One Small Step for Better Monetary-Policy Models

By Karen Shaw Petrou

When I spoke at the Federal Reserve Bank of New York on March 1, I pressed hard for less reliance on data that washes away growing U.S. economic-inequality gaps.  Happily, many at the talk readily concurred.  For those who disagree, take note: an amendment added on March 6 to a House Financial Services Committee budget statement for the first time demands that the Fed do better when it makes judgments about U.S. prosperity.

The Diverse-Data Amendment

The new language comes by way of an amendment offered by Rep. Al Green (D-TX) and approved by the House Financial Services Committee as it finalized its views on the FY19 federal budget.  Although most of the House Financial Services’ Committee action on the budget “views” was as partisan as usual in that fractious panel, the Green language was adopted on a bipartisan basis.  It states that:

The Committee believes that the mandate of achieving the goal of maximum employment pertains to all communities in the United States. The Federal Reserve is expected to use its resources to achieve maximum employment in all communities for the betterment of our economy as a whole.

This sounds straightforward and perhaps many on the committee thought it was when they approved it after debating whether the initial language mandating “diverse” data meant quotas for minority communities (which Republicans strongly opposed).  Even though any mention of diversity was struck in favor of the compromise above, the Green amendment is a push towards recognizing America as it is, not as econometric models have long assumed.

Fed models now are generally “representative-agent” ones – that is, they assume all Americans are pretty much the same so all Fed policy signals transmit efficiently through the economy.  This works if enough Americans approximate the “representative agent” selected by the model – indeed, it worked quite well for the decades in which the middle class was the broadest macroeconomic sector with the highest propensity not only to respond to Fed signals, but also to have this make a macroeconomic difference when they did.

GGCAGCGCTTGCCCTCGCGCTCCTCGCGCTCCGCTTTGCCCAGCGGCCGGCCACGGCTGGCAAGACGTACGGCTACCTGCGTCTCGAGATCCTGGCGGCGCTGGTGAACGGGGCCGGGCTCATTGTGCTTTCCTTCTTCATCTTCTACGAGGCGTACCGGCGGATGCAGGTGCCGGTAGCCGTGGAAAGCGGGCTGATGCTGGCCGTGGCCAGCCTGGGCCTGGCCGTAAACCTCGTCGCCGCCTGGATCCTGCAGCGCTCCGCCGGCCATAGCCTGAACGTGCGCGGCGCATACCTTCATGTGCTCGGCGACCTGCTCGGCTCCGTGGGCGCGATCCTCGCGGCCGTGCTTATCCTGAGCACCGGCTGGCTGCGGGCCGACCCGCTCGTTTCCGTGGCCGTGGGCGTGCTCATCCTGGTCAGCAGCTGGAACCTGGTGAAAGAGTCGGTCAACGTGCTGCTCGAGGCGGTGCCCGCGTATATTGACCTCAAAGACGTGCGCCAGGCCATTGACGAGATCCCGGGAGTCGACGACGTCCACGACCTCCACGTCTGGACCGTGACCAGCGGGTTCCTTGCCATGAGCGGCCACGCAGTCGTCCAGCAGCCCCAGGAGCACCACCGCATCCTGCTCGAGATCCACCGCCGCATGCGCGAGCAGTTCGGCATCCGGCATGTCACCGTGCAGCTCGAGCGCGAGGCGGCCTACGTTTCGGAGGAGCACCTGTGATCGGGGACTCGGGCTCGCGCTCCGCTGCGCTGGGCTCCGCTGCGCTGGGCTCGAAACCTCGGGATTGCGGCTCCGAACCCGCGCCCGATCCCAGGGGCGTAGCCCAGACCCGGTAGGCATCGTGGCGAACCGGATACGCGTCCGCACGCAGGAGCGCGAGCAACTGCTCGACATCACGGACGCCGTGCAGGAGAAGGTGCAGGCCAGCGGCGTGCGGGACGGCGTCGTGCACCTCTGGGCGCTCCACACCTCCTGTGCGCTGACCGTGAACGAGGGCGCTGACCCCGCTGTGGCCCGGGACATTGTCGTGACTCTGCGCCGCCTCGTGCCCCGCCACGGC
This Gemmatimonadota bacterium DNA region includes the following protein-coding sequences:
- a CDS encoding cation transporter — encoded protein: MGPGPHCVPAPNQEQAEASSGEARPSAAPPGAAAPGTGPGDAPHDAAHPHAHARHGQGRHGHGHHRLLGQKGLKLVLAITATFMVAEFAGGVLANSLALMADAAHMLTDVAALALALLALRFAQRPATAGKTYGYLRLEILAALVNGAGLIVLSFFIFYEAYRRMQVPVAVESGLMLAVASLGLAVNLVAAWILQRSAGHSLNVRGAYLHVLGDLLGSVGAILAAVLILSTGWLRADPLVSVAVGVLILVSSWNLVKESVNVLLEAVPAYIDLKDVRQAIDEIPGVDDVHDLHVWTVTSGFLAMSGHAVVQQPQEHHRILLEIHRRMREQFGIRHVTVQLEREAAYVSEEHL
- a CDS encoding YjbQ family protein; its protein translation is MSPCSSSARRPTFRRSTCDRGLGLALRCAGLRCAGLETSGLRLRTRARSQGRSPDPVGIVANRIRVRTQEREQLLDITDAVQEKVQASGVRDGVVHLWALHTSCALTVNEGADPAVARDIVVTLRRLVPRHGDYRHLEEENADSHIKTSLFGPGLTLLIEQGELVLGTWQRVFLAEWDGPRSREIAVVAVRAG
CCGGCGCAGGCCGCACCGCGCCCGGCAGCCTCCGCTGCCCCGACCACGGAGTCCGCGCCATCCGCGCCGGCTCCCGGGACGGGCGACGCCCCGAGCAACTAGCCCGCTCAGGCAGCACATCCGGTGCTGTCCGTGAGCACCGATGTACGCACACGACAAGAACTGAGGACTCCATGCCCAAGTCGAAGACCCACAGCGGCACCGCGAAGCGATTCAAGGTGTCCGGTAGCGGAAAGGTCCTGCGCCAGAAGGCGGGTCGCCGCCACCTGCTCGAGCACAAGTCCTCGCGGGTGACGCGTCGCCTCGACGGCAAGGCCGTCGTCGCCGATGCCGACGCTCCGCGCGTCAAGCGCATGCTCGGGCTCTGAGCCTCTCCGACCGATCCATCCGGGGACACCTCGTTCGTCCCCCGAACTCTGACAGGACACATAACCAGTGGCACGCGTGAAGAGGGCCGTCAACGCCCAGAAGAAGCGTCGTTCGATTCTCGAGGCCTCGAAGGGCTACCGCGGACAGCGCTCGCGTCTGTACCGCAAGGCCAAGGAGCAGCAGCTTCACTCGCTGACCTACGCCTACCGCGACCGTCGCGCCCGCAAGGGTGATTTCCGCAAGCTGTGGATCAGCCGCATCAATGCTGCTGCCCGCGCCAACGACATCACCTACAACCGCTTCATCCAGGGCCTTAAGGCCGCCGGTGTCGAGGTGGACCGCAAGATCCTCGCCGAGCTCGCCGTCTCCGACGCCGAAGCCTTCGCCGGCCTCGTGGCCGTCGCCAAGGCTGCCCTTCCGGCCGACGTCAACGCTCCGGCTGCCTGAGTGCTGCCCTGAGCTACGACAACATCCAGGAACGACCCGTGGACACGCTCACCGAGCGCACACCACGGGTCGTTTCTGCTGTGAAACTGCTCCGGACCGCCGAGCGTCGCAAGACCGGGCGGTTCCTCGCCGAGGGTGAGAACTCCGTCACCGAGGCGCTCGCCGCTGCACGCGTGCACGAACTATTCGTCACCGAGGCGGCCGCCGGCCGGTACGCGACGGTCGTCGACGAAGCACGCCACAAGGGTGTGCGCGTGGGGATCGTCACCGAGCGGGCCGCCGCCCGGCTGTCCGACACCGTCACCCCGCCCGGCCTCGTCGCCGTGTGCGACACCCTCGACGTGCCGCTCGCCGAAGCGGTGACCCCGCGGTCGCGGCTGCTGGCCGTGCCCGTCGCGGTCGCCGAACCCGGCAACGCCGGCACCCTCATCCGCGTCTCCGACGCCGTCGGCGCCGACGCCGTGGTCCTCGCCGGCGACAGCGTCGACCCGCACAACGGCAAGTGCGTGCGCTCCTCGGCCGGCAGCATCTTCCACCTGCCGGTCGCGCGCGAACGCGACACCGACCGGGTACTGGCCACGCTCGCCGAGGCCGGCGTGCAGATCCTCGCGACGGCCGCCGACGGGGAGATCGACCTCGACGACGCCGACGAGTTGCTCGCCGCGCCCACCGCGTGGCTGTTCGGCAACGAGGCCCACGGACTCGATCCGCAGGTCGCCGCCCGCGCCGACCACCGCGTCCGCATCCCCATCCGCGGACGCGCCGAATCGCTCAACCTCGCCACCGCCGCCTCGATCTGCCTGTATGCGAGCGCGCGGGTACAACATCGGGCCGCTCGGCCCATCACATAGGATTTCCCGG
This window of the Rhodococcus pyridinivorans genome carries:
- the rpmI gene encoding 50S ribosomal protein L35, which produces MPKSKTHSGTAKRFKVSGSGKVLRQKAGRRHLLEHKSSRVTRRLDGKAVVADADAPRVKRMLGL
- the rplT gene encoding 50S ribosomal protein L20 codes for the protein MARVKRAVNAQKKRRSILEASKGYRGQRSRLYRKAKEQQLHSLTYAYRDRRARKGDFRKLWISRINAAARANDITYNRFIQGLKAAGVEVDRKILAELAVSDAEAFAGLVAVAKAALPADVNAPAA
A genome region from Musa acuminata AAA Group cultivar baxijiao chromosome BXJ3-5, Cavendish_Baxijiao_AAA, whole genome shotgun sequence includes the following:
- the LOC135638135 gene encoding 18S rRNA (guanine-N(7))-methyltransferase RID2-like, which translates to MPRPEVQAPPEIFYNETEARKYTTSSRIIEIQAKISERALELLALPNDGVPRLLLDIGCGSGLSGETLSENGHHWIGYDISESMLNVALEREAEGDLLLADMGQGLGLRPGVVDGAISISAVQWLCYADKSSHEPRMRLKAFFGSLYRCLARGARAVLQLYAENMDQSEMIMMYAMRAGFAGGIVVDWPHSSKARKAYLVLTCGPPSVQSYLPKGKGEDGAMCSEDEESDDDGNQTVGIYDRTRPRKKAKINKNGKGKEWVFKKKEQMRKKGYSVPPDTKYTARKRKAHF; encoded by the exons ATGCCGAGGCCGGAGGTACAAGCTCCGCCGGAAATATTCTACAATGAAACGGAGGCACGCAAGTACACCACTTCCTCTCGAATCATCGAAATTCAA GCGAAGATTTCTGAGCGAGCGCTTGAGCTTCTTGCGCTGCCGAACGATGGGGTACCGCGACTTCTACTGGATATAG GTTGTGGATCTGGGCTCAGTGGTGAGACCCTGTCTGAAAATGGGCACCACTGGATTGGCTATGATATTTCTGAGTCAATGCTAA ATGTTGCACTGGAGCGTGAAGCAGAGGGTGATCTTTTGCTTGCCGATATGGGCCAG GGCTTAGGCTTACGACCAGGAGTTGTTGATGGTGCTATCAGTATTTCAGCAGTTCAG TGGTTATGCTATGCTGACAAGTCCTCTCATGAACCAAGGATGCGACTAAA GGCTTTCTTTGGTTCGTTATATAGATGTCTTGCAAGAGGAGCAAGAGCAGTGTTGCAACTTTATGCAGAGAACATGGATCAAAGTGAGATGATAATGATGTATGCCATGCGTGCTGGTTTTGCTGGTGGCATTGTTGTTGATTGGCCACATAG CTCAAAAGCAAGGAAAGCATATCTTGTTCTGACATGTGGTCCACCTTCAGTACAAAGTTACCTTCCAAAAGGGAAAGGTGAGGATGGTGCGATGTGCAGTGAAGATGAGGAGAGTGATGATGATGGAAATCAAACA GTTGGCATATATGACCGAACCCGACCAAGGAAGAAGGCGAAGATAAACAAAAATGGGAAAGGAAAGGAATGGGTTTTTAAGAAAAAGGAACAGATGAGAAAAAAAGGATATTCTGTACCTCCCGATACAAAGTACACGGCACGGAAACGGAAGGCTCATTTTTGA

That this representative-agent framework isn’t working anymore shouldn’t have taken House intervention.  Although the Fed now calculates unemployment at 4.1 percent, which it says is near or a little beyond “full” employment, it also says that African-American unemployment has averaged 7.3 percent and Hispanic unemployment has averaged 5.0 percent since mid-2017.  Because the lower down the economic ladder, the greater the odds of uncertain or ill-paid employment, even those in the minority population with jobs are not enjoying the “full” benefits the Fed posits when it congratulates itself on meeting its “maximum employment” mandate.  “Gig” employment, contract work, and all too many workers with multiple jobs also mask “maximum” employment across the length and breadth of low-and-moderate income households, race notwithstanding.  Indeed, a recent study finds that 7.1 million prime-age men are sitting out the “recovery.”  If you’re high-skilled or even better white and high-skilled, employment is indeed “full” and maybe even fulsome; if not, not so much.

Remaking the Model

Because the Green language is only an amendment to budgetary views, it is in no way binding.  It also may or may not make it into the final budget resolution that then may guide Congress in the event – unlikely these days – that U.S. fiscal policy follows regular order.  But enacted or not, the Green amendment is an important warning about the political consequences of continuing monetary-policy mistakes.  The Fed should quickly take heed.

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